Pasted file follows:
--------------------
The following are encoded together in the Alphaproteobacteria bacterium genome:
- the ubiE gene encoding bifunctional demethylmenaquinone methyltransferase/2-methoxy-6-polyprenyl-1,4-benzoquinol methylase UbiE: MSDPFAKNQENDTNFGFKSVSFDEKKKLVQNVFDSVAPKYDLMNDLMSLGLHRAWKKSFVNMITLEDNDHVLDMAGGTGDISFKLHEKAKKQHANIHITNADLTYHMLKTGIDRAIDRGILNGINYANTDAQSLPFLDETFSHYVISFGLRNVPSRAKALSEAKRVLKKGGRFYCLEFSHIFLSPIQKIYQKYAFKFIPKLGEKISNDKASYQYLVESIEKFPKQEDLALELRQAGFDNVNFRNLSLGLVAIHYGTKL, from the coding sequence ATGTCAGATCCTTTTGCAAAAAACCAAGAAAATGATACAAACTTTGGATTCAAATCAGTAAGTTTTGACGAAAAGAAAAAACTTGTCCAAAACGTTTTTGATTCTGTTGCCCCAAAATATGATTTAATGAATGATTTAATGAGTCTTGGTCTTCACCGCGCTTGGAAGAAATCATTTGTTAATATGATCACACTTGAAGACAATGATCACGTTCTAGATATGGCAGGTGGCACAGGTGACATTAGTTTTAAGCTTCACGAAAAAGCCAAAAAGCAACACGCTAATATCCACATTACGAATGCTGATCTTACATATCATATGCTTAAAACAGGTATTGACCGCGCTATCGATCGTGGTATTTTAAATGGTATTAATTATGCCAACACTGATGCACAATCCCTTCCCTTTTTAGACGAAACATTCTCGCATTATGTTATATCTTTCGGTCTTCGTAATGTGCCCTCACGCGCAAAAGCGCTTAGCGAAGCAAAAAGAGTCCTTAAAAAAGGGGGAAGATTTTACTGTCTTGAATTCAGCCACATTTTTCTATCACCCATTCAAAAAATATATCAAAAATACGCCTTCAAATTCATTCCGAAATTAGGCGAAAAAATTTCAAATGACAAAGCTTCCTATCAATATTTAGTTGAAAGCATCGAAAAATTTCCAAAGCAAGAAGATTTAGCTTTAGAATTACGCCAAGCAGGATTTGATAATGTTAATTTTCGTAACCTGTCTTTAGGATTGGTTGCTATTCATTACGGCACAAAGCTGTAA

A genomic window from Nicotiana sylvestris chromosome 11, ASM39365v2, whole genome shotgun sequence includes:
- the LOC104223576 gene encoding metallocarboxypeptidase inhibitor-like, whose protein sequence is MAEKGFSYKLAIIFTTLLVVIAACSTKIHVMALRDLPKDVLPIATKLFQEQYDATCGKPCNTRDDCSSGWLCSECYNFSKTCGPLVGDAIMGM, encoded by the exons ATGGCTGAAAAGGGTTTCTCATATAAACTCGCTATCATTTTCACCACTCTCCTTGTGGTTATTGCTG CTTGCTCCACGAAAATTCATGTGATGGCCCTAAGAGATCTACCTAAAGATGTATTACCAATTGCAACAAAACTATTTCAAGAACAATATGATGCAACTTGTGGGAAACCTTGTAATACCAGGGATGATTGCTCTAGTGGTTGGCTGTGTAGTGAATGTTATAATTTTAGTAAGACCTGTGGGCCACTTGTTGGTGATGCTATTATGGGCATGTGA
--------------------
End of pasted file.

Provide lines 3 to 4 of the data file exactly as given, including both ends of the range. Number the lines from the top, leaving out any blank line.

A genomic window from Nicotiana sylvestris chromosome 11, ASM39365v2, whole genome shotgun sequence includes:
- the LOC104223576 gene encoding metallocarboxypeptidase inhibitor-like, whose protein sequence is MAEKGFSYKLAIIFTTLLVVIAACSTKIHVMALRDLPKDVLPIATKLFQEQYDATCGKPCNTRDDCSSGWLCSECYNFSKTCGPLVGDAIMGM, encoded by the exons ATGGCTGAAAAGGGTTTCTCATATAAACTCGCTATCATTTTCACCACTCTCCTTGTGGTTATTGCTG CTTGCTCCACGAAAATTCATGTGATGGCCCTAAGAGATCTACCTAAAGATGTATTACCAATTGCAACAAAACTATTTCAAGAACAATATGATGCAACTTGTGGGAAACCTTGTAATACCAGGGATGATTGCTCTAGTGGTTGGCTGTGTAGTGAATGTTATAATTTTAGTAAGACCTGTGGGCCACTTGTTGGTGATGCTATTATGGGCATGTGA